Volume 90, Issue 63

Thursday, January 16, 1997



MBA students get answers from administration

By Mark Brown
Gazette Staff

Western administrators tried to curb student fears over a proposed tuition hike for Western's masters of business administration program at an open meeting yesterday.

The proposal is an increase over four years from its current level of $3,186 to an expected $18,000.

Some who attended the meeting questioned the affect the proposed tuition changes would have on accessibility to the program.

"I thought about applying to the MBA program but now I can't – not if they make it full cost recovery," said Maria Guitta, a staff member in the psychology department at Western. "I'm outraged!"

"The student already has a high debt," added Pamele Brown, a London resident. "Eighteen thousand is only a tuition fee – it doesn't cover the cost of living."

However, the dean of the Richard Ivey School of Business said he felt the program would still be accessible to students. "There are going to be more scholarships awarded," Lawrence Tapp said. "Money won't come from public funds, [however, the school] will still be subsidized by private groups and the money raised by the Ivey school."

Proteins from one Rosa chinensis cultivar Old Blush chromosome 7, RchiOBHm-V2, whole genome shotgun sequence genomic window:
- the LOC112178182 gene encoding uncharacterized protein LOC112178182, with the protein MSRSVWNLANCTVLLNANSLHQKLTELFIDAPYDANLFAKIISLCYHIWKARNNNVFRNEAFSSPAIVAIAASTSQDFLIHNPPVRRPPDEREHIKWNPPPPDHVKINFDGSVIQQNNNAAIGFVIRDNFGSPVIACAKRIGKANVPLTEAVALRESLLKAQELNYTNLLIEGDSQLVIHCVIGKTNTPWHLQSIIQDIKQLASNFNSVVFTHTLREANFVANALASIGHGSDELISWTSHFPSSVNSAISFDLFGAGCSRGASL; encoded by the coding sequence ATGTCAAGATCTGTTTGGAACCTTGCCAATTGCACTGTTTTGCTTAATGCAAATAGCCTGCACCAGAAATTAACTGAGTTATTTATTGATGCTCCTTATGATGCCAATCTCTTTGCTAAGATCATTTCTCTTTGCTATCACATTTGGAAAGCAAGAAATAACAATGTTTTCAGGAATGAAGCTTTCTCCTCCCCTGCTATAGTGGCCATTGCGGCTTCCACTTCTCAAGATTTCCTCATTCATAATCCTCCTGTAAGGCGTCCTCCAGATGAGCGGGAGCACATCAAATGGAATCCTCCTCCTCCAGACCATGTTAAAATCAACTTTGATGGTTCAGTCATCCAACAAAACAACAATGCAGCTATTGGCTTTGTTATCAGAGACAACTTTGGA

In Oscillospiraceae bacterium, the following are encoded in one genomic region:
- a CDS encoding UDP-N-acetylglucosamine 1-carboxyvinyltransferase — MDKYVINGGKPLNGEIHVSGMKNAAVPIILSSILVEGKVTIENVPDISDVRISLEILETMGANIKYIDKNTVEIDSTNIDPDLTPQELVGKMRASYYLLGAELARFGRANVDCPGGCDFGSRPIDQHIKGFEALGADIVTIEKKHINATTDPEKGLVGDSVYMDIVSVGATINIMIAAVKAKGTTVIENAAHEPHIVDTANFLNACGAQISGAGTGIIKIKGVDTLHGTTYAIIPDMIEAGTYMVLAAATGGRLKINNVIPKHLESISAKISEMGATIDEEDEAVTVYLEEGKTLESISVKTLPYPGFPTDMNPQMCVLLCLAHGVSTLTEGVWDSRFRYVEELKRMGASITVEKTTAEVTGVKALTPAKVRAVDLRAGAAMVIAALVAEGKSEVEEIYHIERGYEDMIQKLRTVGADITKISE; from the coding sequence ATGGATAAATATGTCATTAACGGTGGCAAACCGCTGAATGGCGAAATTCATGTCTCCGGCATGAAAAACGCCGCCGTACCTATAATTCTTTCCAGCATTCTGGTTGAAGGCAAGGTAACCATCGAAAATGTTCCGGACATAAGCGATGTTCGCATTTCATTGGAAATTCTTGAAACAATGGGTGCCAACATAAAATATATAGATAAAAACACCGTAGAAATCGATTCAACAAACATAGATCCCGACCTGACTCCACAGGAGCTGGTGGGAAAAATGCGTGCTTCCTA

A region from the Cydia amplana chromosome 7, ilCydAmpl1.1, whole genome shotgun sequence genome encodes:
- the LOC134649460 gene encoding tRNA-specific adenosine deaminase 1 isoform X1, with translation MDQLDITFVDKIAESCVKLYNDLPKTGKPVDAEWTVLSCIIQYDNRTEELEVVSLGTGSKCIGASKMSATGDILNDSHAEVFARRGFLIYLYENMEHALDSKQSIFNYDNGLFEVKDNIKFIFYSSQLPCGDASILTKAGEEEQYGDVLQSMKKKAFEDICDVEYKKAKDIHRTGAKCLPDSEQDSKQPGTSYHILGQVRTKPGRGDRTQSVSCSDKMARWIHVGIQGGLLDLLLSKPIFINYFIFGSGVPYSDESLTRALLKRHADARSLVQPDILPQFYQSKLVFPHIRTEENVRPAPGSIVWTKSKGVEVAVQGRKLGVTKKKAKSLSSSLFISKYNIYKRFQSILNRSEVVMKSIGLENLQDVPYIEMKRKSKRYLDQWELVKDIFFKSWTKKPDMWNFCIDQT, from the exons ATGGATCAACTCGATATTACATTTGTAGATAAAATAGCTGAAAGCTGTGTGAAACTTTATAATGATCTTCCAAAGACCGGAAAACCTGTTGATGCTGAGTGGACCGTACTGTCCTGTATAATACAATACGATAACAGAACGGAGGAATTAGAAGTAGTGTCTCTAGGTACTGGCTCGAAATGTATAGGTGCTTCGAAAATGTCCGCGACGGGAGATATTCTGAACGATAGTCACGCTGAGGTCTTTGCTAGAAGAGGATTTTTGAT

Tapp added that as of this week, about $6 million had been raised by the school.

Despite the news of tuition hikes, applications to the school are up 50 per cent over last year, Tapp said. He added the school is still losing students to higher-priced U.S. schools, showing they are not price sensitive.

Associate dean of business, Jeffrey Gandz, said students who go to an MBA program in the United States will pay $30,000 to $40,000 Cdn.

Joel Adams, a student senator, said the move to full-cost recovery is a good move for Western as a whole. "It seems to be a good program, as long as they address that this is not a precedent," Adams said.

There are only a few programs in Ontario that are eligible for full-cost recovery, said Western's president Paul Davenport. "There is a substantial advantage to students who graduate."

Gandz said 90 per cent of graduates of the current program have full-time work, with the average first-year salary being $88,000. He added the biggest cost is in lost earnings.

Davenport said the average salary of the person coming into the program is $50,000 which makes it possible to charge higher fees.

"The basic premise is that we are facing a problem here," said Western's VP-academic, Greg Moran.

He added $24 million was cut last year from government grants to Western, creating a resource problem for the faculty which could also threaten the standard of the program.

Another program being considered for a full-cost recovery program is the orthodonture program in dentistry, Davenport said. This program has only a few students who are expected to be able to handle a heavier debt load upon graduation.

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